After her work on environmental justice in the U.S., she transitioned into working on national honor issues around the world in Africa, India, Mexico, and Indonesia. Through all of this, she started to see that in the last five or ten years, people still didn’t have water and sanitation, but increasingly they had mobile phones. As a result of her insight, she started incorporating mobile phones as a tool. However, when observing the landscape of development projects that incorporated mobile phones, she noticed there were a number of things that were missing. One aspect was that mobile phones were used for top down instructions, while another use was for collecting information to serve large institutions. What she wasn’t seeing was people at the front lines of the issues as agents of change. Through her realization she asked, “how can we transform people into agents and connect them to each other in ways that can amplify their power and their ability to make change?”.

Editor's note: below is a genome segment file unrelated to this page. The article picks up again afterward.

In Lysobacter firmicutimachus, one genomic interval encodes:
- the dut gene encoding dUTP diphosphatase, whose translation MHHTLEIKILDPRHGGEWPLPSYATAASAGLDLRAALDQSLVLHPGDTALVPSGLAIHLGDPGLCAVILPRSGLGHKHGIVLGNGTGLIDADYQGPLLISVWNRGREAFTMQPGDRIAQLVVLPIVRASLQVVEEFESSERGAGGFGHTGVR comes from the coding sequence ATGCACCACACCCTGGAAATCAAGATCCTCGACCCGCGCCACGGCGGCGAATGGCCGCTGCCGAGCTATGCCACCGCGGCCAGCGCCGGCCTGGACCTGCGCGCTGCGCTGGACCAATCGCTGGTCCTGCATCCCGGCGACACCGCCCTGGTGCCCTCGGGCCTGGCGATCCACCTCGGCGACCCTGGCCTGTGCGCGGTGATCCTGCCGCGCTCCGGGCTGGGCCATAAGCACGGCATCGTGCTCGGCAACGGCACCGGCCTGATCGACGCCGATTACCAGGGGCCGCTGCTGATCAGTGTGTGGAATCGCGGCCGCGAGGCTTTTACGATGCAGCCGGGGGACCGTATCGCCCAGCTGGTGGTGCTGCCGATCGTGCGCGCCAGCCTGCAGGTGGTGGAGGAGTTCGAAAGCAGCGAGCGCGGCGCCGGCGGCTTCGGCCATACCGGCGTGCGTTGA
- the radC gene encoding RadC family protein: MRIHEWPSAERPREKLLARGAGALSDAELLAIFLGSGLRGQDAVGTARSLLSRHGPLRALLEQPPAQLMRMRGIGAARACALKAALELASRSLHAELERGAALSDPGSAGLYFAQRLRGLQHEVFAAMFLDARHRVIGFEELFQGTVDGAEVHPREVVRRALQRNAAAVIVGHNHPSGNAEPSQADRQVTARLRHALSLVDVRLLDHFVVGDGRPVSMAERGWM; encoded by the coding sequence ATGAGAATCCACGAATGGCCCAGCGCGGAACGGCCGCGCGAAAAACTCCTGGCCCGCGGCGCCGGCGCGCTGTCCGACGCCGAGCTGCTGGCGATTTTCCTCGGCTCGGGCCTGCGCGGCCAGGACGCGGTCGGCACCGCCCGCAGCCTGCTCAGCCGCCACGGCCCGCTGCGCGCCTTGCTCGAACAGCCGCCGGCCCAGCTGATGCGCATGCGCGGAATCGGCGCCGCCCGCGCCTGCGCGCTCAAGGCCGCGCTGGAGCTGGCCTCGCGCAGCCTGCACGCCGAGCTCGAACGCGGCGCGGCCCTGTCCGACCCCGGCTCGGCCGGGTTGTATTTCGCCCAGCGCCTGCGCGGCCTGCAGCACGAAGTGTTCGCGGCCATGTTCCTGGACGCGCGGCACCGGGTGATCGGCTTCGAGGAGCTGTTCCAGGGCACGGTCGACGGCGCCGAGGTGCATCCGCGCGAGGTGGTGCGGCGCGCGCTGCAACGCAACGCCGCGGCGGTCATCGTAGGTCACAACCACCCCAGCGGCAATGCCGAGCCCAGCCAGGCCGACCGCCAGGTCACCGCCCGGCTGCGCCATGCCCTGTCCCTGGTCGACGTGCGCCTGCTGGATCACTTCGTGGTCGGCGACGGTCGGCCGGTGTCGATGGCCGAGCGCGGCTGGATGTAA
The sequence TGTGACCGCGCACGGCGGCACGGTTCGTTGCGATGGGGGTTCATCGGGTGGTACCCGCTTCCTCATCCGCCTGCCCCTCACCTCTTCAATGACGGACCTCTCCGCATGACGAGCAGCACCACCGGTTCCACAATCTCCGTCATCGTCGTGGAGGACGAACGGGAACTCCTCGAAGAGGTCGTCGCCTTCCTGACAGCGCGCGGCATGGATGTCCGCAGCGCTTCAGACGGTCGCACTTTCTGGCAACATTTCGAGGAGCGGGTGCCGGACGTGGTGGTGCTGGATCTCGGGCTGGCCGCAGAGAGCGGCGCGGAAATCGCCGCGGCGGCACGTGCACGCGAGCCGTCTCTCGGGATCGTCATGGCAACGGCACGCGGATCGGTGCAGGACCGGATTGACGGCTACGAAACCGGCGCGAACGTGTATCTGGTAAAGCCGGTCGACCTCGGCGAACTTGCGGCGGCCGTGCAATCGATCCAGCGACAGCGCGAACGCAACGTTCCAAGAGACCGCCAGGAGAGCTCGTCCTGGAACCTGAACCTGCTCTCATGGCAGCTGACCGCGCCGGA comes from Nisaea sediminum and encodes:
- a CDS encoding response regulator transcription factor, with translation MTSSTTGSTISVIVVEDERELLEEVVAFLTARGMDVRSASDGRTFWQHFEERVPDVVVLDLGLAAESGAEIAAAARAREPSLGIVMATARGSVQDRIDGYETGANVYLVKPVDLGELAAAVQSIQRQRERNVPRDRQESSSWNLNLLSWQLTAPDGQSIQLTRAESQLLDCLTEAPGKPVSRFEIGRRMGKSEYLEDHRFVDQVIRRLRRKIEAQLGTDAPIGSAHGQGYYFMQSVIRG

Additionally, through the development of AtmaGo, she researched how she could scale the project to reaching billions of people, inspired by Silicon Valley tech models that had gained such a large reach. Through taking a human-centered design approach and lean start-up approach she designed for and with the people on the ground, having complete humility about what people needed and asking what people wanted.